Thankfully the monsters are fun. These goofy fuckers are all rubber heads and wobbly fingers yet claw and breath radiation enough to pose a threat. They also occasionally come across as genuinely unsettling. A tracking shot of an appearing witch is a little creepy while a back-projected shot of two mutants crawling through the sky is utterly absurd but in a nightmarish way.


Despite being packed full of crazy costumes, fast-paced action and nefarious scheme after nefarious scheme it took me two sittings to get through its 80 minute running time. Like your first protein bar, Evil Brain From Outer Space is so densely packed consuming it is an often overwhelming experience that leaves you feeling a little woozy.



Sunday, 15 March 2015

Icons of the Overlooked #12: Chris Parnell


Chris Parnell appeared in eight seasons of Saturday Night Live alongside iconic cast members such as Will Ferrell, Amy Poehler, Tina Fey, Jimmy Fallon, Kristen Wiig and Bill Hader. So vital to the show was he that when he was fired towards the end of his third year performers and writers rallied to convince showrunner Lorne Michaels to re-instate him mid season. He was voted 35th (out of 141) best SNL cast member in a controversial Rolling Stone article, was partly responsible for an internet sensation and since leaving SNL for a second time in 2006 has continued to appear in movies and television. So why is he less well known than other SNL alumni?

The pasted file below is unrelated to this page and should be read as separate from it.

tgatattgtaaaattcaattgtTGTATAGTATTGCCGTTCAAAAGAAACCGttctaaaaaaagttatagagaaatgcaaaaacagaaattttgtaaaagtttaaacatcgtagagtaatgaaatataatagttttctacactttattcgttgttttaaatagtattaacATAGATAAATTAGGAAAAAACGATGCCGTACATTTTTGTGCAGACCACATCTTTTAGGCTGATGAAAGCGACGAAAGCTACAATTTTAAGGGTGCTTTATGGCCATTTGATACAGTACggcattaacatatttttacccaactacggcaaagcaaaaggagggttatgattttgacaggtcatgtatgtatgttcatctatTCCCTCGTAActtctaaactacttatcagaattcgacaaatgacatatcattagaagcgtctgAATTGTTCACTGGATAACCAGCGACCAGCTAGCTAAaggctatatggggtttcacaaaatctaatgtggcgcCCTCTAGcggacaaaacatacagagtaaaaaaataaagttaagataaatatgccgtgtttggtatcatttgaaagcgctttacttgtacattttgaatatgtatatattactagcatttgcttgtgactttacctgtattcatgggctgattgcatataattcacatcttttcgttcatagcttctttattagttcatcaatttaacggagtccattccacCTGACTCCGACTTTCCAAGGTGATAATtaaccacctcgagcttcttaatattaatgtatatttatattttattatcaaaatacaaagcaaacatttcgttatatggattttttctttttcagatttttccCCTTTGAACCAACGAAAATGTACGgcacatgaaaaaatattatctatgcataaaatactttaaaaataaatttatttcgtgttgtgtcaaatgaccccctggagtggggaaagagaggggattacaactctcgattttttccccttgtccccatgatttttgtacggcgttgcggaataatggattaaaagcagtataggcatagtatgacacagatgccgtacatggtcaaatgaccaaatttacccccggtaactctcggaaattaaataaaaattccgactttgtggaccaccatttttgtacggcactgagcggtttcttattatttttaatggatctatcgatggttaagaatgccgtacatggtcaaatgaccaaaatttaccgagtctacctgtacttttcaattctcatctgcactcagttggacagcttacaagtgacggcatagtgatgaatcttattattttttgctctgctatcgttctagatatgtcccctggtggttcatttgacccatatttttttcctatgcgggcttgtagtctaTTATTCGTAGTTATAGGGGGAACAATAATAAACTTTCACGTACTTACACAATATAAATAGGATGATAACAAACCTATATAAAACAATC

Sketch comedy may often focus on absurd characters and catchphrases but what makes those characters work is the world created around them by the supporting players. That's not to say Parnell was a glorified extra or straight man, far from it. Parnell's warm announcer's voice and deadpan expression allowed him to carefully shepard whatever conceit the sketch orbited around, selling its daftness with a serious look but playing it big enough to never throw it under the bus. Although he could have played authority figures in his sleep, his unassuming and, well, nerdy approach never made him feel pompous. What Parnell has is integrity. And it is this integrity, and his constant subverting and challenging of it, that allows him to steal almost every scene he appears in.